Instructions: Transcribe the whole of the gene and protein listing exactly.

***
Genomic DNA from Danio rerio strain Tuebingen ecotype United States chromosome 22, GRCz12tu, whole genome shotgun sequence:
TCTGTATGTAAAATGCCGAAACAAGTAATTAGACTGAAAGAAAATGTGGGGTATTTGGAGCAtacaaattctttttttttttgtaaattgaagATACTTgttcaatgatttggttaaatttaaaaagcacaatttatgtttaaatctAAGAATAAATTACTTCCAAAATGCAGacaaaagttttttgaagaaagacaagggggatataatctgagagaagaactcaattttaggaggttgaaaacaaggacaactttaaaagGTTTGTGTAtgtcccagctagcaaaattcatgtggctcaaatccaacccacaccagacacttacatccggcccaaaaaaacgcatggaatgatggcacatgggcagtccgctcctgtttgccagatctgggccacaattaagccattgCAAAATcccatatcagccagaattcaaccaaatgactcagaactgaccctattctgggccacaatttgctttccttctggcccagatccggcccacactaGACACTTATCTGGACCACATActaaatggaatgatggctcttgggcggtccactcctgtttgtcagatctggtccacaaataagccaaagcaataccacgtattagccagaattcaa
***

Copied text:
Genomic DNA from Danio rerio strain Tuebingen ecotype United States chromosome 22, GRCz12tu, whole genome shotgun sequence:
TCTGTATGTAAAATGCCGAAACAAGTAATTAGACTGAAAGAAAATGTGGGGTATTTGGAGCAtacaaattctttttttttttgtaaattgaagATACTTgttcaatgatttggttaaatttaaaaagcacaatttatgtttaaatctAAGAATAAATTACTTCCAAAATGCAGacaaaagttttttgaagaaagacaagggggatataatctgagagaagaactcaattttaggaggttgaaaacaaggacaactttaaaagGTTTGTGTAtgtcccagctagcaaaattcatgtggctcaaatccaacccacaccagacacttacatccggcccaaaaaaacgcatggaatgatggcacatgggcagtccgctcctgtttgccagatctgggccacaattaagccattgCAAAATcccatatcagccagaattcaaccaaatgactcagaactgaccctattctgggccacaatttgctttccttctggcccagatccggcccacactaGACACTTATCTGGACCACATActaaatggaatgatggctcttgggcggtccactcctgtttgtcagatctggtccacaaataagccaaagcaataccacgtattagccagaattcaa